The apprentice is usually presented with a certificate. The apprentice does not necessarily live under the care of his/her boss and is responsible for his/her own feeding in most cases.

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Conversely, in the Igbo apprenticeship model is a departure from the above. Apprentices join an established business person, leave their parents/family to live under the care and supervision of the master.

The apprentice is often closely related to the master. They do not travel home during festivities to their family without the consent of the master even if the master and family are in the same city.

Igbo apprentices also do other domestic chores in the house like car washing, ironing and cleaning whenever they are not in the shop. They are appraised based on not just work ethic while learning and growing the master’s businesses but on performance in non-business related areas like respect for the master’s spouse/family etc.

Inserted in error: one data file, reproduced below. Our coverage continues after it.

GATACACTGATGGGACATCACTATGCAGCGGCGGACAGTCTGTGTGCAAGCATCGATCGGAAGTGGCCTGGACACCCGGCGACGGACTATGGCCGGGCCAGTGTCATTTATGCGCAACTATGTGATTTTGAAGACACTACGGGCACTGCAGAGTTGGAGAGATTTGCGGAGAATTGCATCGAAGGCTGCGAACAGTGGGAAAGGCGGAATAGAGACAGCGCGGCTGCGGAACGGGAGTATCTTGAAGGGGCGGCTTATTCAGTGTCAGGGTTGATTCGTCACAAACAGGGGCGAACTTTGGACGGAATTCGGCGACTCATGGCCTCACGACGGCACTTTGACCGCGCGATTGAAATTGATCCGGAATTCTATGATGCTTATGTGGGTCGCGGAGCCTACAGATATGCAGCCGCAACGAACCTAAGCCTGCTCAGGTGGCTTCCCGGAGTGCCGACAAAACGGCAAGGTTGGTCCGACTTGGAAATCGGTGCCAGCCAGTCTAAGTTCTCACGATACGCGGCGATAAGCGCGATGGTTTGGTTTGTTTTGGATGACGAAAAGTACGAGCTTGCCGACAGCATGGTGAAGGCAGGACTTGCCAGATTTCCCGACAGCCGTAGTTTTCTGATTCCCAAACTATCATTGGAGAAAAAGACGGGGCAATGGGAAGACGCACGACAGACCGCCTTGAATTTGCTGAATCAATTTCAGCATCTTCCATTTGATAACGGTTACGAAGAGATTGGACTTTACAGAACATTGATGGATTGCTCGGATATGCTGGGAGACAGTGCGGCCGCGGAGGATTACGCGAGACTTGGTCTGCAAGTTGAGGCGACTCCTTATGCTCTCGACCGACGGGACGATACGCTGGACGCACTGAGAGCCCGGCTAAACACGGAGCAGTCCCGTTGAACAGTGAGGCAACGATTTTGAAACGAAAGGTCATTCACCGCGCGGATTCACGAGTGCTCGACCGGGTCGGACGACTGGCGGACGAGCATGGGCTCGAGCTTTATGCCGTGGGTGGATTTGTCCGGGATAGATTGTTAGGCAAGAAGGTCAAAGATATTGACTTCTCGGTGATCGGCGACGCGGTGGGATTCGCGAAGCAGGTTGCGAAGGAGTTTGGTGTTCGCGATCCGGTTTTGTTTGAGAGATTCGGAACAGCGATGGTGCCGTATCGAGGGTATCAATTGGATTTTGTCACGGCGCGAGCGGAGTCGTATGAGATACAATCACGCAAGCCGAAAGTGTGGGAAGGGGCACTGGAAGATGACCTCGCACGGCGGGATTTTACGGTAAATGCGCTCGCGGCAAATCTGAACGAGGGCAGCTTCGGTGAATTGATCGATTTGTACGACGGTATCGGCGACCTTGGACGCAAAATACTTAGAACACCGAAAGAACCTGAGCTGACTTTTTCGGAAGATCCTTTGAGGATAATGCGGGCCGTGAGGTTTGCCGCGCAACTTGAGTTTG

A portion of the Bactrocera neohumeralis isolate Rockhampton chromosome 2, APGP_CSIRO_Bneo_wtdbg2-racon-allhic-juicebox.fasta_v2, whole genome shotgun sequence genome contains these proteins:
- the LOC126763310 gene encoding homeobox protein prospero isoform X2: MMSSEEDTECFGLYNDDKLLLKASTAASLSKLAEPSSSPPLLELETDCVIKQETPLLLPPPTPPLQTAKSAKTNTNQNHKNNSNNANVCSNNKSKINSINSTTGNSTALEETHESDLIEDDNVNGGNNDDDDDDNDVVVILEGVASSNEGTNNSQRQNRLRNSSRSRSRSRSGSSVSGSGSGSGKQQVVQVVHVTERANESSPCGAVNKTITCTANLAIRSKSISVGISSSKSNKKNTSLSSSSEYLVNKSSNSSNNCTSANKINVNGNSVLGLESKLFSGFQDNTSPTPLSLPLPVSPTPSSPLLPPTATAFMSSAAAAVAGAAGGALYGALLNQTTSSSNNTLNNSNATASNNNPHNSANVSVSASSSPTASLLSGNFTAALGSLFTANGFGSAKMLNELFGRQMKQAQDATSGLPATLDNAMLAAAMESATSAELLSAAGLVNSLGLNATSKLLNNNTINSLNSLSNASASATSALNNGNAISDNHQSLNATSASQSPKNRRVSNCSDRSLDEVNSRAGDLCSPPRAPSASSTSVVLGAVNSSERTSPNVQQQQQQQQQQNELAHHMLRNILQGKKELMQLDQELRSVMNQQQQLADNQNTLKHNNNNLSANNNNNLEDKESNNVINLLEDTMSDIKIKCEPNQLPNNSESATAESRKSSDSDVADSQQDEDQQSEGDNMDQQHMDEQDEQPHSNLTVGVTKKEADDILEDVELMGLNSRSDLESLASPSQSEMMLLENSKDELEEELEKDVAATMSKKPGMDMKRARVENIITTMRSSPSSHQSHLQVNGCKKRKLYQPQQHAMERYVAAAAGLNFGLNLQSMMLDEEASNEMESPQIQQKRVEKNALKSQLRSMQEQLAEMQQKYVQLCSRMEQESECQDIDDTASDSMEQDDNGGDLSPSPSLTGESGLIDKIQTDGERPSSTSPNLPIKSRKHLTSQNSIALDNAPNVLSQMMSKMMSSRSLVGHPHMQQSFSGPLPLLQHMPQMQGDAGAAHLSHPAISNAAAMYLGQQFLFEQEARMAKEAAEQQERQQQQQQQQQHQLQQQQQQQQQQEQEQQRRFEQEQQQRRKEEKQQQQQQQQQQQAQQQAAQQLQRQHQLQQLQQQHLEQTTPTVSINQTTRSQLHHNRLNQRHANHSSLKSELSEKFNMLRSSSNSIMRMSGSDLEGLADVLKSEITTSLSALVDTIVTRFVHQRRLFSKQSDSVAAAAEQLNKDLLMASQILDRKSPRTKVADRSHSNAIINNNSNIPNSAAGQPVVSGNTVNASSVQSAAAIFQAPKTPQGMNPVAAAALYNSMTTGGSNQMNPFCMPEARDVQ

At the end of the apprenticeship, they are compensated with a take-off fund which they use for shop rent, goods, equipment (if needed) and in some cases, accommodation for a given period of time.

This does not in any way prevent collaboration with the master despite being a competitor. In fact, in some cases due to the apprentice’s weak buying power, a master can assist with goods procurement for a former apprentice to help them reduce overhead importation/exportation cost.

Critical success factors


You may wonder the reason for the high success rates of the ‘Imu-Ahia’ system despite the absence of structures and processes like Seed Rounds, Equity Splits,  Venture Capital and so on.